Focaccia: higher hydration, no knead

This is my take on a standard focaccia, going for a higher water content than many recipes, handling the dough differently and letting the dough sit in the fridge overnight for its first prove (bulk fermentation) to really develop its flavour.

A good focaccia is hard to beat: not too thick with a crisp exterior and a bouncy, moist interior, laden with air pockets of varying sizes. It is a far cry from your average commercial focaccia which is often a dry affair with a few flecks of dried, dusty herbs thrown on top as an after-thought!

With focaccia I like to keep the flavouring simple – with no more than a couple of extras – and the recipe below is for a no-frills focaccia. But a few goodies creeping in from time to time is always exciting!

Eating!

I love to eat focaccia just as it comes or perhaps dipped into extra-virgin olive oil and a good quality balsamic vinegar – the simplest of finger foods that tastes divine.

I also like it sliced in half and then made into sandwiches with a Fontina and Parma Ham filling before griddling, panini-style….

Tips for handling a very wet and sticky dough!

As the dough need to be wet in order to get the right hole structure of a good focaccia, it can be hard to handle compared to a standard bread dough. Here is my approach for achieving a perfect focaccia without stress:

EITHER

(I) Grab a large handful of the dough and lift it up before letting it drop back into the bowl. Repeat this for 5-10 minutes, fairly quickly, rotating the bowl from time to time: the dough will come together during this time, developing elasticity and becoming a little smoother – almost silky. Don’t worry if it doesn’t have the stretchyness of a typical bread dough: the focaccia dough will develop its gluten further during a long overnight prove in the fridge.

The best way to think of this is almost like whisking the dough with your hands!

OR

(II) For total ease, the work can all be done by the dough hook in the mixer, kneading for about 15 minutes on medium-high before its overnight prove but the by-hand method is so therapeutic and gives better results.

Recipe for a standard focaccia (makes 2 large focaccia)

This is my tweak on a standard recipe for focaccia that can be found almost anywhere, with my added comments. I have increased the water content a little, for better hole structure, and reduced the yeast, because of the very slow fermentation (1st rise).

For the dough:

  • 700g strong plain flour
  • 14g crushed sea salt
  • 5g easy-blend instant yeast
  • 600ml cold water
  • 90ml extra-virgin olive oil, plus a little extra for kneading

To finish:

  • fresh rosemary, finely chopped, mixed with a little oil – optional
  • a few tablespoons extra-virgin olive oil
  • a little crushed sea salt

(1) Make the dough: mix the flour and salt in a large bowl. Mix in the yeast. Add the olive oil and most of the water. Bring together with your hands, adding more water – a little at a time – to get a VERY sticky dough.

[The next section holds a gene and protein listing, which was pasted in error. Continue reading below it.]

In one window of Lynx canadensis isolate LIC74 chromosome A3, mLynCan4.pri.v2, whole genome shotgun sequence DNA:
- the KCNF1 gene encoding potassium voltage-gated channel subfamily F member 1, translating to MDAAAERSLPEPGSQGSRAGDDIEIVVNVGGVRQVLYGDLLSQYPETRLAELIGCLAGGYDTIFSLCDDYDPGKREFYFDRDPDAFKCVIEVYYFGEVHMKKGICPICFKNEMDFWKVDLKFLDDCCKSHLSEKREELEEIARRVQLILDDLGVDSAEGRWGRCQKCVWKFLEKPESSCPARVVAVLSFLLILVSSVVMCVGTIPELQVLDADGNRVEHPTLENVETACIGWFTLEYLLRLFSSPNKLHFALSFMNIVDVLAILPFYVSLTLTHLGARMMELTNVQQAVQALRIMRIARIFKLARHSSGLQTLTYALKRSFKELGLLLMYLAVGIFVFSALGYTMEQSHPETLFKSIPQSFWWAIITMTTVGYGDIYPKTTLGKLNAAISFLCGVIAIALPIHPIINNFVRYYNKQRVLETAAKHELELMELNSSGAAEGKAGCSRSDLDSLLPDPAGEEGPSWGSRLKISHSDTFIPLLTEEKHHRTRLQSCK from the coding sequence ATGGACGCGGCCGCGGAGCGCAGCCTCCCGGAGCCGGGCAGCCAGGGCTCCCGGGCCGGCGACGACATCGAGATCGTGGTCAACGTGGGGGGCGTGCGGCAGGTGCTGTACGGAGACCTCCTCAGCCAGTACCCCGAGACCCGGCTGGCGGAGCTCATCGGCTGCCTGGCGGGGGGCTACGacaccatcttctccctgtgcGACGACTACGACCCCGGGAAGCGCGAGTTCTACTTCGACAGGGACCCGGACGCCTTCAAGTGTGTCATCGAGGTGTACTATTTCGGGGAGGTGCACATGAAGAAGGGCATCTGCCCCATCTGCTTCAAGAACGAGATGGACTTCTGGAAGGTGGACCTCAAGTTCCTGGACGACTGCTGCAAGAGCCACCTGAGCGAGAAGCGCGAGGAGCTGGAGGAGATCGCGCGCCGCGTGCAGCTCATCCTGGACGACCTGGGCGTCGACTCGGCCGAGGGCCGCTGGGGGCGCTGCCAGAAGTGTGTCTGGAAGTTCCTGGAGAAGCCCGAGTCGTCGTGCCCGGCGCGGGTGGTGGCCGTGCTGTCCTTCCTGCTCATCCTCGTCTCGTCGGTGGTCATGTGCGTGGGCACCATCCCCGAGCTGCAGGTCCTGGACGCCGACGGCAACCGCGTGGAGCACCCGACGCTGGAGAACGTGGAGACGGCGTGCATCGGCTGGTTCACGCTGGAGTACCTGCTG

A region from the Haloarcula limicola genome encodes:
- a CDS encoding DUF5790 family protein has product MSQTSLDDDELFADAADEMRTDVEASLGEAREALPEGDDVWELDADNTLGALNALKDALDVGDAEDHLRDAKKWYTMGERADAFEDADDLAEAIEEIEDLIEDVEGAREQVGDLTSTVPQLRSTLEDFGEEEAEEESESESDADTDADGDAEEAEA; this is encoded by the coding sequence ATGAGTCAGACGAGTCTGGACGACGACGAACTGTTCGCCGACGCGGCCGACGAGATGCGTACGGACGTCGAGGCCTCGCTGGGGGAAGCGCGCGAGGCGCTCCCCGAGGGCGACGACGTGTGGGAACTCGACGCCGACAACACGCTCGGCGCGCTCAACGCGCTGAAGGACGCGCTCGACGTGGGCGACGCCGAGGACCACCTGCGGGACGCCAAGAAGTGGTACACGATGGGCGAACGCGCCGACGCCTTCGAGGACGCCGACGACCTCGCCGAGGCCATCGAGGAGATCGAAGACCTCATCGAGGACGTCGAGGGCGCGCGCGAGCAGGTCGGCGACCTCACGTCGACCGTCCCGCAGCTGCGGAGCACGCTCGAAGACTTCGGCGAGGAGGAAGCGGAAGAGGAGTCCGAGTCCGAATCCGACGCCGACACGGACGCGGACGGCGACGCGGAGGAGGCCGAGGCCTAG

(2) Now go in with oiled hands and grab a handful of dough at a time, lifting it right out of the bowl and dropping it back into the bowl. Repeat fairly rapidly for about 5-10 minutes: until the dough becomes smoother and more elastic: see “tips” above.

(3) Put the dough in an oiled bowl and cover with cling film. Leave to rise until the dough has more than doubled in size: I go for a slow first rise overnight in the fridge at this stage which develops the flavour of the bread significantly. It also develops the gluten further.

(4) Carefully divide the risen dough into two or more, depending on the trays you are using and the thickness you are going for. Be careful not to knock out too much of the air. Using well-oiled hands, gently pat each piece into a greaseproof-lined baking tin and splash over some extra-virgin olive oil. Sprinkle with sea salt and rosemary (if using) and leave to rise for about an hour until puffy.

(5) Bake in a pre-heated oven at 220°C for about 10 minutes, turning the over down to 200°C after this time, before continuing to cook for a further 10-15 minutes. Remove from the oven and drizzle over a little more olive oil.

Variations:

You can add anything to a focaccia, either kneading it into the dough itself before it proves, poking it into the just-risen dough or simply scattering on top just before baking. For example:

  • olives
  • roasted garlic
  • fresh rosemary
  • Parma ham
  • capers
  • small cubes of cheese
  • sun-dried tomatoes
  • caramelised onions

My personal favourite is when the focaccia is generously flavoured with roasted garlic. I add several bulbs of it to the dough: the sweetness of the roasted garlic works very well with the saltiness of the bread and the richness of the olive oil. The most exciting bit for me are the jewels of squidgy garlic that punctuate every mouthful or so!

My particular recipe for this, which also incorporates chunks of Parmesan, is here.

The best roasted garlic:

Separate 3 large bulbs garlic into cloves and peel them. Add a good glug of extra-virgin olive oil, a sprinkling of crushed sea salt and mix together. Place in an oven-proof container and roast for about 45 minutes at 150C(fan) until golden brown and squidgy. Leave to cool in the oil.

The oil will be wonderfully flavoured with garlic and I often use this to drizzle over the focaccia.

 

 

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